Tag Archives: George R. R. Martin

Shame Day: Game of Thrones, The Walking Dead, and Writers Who Kill Everyone

Before we get started I should probably give the obligatory warning about spoilers. Spoilers below, beware! [Seriously, there are a lot of spoilers -Ed.]

So, I watch Game of Thrones.

I watch it for the awesome female characters, although a little begrudgingly. I mean, do they have to put boobs in my face EVERY SINGLE EPISODE? It’s like the writers are sitting around and realize “Hey guys, we don’t have any of the main characters’ boobs in this episode! What are we going to do?” and then the guy in the back of the room is like “Why don’t we set another scene in a brothel!” and everyone goes “Oh yeah, great idea.” Seriously, I challenge you find me two episodes in a row without boobs. Continue reading

Why Writing Strong Female Characters Is[n’t] Hard

For the past several months I’ve been compiling what different people on the internet have been saying in regards to creating strong female characters, while also observing how others feel about those three words in general.
While not a topic you’d think would necessitate a lot of discussion, the truth is that there’s a lot more to this discussion than “Yes, I like them they’re great and we need to see more of them.”
As a disclaimer I would like state that I let the research in this post come to me. I did not do Google searches for “female writers’ opinions on strong female characters.” All of the quotes and articles below I found organically, if we can use that word to describe my internet browsing habits. Continue reading

Game of Thrones translates better to the screen than Lord of the Rings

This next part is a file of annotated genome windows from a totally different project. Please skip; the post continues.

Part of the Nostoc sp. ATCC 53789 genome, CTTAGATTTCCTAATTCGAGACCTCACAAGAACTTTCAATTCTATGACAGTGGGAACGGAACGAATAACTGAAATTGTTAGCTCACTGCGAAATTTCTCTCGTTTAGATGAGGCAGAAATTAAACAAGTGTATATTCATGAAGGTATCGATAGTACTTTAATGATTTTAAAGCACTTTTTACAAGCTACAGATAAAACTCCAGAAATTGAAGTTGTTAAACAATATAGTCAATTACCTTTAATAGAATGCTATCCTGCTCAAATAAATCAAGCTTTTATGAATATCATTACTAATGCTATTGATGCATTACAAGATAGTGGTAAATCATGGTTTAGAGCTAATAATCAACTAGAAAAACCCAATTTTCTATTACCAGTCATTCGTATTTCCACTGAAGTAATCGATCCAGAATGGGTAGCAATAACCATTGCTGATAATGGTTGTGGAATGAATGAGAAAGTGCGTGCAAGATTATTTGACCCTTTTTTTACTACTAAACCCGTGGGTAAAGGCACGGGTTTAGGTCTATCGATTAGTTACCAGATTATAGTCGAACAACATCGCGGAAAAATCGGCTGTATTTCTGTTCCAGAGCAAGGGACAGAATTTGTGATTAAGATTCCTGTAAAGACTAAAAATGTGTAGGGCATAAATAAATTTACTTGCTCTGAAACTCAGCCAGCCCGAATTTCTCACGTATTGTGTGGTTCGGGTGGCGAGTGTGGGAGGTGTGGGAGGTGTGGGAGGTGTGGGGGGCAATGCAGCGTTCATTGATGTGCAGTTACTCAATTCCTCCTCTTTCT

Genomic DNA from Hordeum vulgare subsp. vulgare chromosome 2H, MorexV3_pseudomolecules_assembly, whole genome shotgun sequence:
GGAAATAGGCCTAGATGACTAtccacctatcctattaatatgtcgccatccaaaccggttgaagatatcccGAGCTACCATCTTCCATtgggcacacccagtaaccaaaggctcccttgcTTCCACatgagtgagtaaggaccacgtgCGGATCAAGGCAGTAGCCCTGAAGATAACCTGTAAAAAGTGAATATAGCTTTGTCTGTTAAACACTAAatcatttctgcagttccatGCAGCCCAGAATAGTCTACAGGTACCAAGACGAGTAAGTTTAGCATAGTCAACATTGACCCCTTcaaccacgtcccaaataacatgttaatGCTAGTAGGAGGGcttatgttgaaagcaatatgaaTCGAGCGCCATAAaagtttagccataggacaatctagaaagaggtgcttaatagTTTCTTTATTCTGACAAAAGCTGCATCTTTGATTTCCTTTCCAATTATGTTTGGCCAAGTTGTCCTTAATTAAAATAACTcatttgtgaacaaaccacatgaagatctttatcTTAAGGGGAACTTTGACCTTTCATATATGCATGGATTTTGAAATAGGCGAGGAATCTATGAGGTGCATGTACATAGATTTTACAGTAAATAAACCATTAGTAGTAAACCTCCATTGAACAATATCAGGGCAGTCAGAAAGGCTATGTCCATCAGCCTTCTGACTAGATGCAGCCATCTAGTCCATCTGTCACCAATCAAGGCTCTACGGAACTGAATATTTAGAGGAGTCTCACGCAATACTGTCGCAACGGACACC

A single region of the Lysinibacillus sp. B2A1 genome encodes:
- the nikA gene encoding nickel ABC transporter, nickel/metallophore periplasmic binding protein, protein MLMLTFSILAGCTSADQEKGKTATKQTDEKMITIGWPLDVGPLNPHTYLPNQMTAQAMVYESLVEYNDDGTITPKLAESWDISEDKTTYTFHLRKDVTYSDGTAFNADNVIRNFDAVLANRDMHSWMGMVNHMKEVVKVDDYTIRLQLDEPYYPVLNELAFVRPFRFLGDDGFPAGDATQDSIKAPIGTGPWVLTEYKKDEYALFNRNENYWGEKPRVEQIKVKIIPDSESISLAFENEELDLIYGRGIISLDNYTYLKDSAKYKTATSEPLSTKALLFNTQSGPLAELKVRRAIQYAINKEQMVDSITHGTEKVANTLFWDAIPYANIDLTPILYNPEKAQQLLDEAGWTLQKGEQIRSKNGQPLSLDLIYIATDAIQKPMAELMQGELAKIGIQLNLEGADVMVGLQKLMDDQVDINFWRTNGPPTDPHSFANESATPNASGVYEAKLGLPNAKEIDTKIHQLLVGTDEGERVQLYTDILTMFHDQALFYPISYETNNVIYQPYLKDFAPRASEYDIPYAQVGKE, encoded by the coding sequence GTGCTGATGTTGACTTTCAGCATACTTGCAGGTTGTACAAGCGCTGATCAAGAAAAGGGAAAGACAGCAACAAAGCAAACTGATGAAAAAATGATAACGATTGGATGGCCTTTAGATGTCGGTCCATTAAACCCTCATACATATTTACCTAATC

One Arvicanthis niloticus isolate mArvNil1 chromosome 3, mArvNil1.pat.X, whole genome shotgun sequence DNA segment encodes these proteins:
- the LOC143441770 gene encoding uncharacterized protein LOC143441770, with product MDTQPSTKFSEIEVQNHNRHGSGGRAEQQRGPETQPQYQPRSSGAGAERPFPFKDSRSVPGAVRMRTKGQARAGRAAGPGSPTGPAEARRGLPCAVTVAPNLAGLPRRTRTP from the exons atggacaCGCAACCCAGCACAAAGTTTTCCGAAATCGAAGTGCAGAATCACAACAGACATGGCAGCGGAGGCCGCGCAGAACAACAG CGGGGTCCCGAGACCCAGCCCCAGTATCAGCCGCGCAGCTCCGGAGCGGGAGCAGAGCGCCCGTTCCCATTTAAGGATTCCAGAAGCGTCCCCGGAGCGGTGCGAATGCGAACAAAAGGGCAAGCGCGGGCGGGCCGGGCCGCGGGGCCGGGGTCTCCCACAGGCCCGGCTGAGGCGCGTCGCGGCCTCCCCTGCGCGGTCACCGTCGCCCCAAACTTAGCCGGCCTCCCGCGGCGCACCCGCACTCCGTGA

I read Game of Thrones back when it was a relatively nerdy thing to do (I’m not bragging; the geekiness of it at the time cancels out any hipster cred I could claim now) – back when I had to tell people that it was “fantasy, but also good”. So seeing the books translated into an HBO series (insert shout-out to the casting directors for being awesome) is pretty exciting, and seeing it done well is even more exciting.

During the (EDIT: second-to-last episode) of Season 2 – specifically, the siege scene – there was this shot of Stannis’ army lifting up ladders to the walls of King’s Landing, and one of my friends said that it looked like the Two Towers. Upon further thought, I realized that I liked the film representation of the King’s Landing siege – and the Game of Thrones books in general – better than I liked the Lord of the Rings adaptations. As the LotR movies were the most significant and noticeable film event in my life so far, this was a pretty strange realization. So I tried to figure out why I thought that Game of Thrones was doing a better job on screen.

I do love extravagant battle scenes, and the LotR movies delivers, but I always feel kind of jerked around by the battle scenes in LotR. I was watching The Two Towers and noticed how formulaic the Helm’s Deep battle sequence is. The tactics are interesting enough, but the camera just focuses on giving us series of tantalizing deaths to push my hopes one way or another – we’ll see a handful of individual “good team” deaths accompanied by tragic music, only to then be fed a series of orcs getting killed by archers to keep us hopeful and interested. Tactically, Helm’s Deep isn’t a very interesting battle – good team is losing/bad team is scary, Gandalf comes back with Eomer, good team is winning again.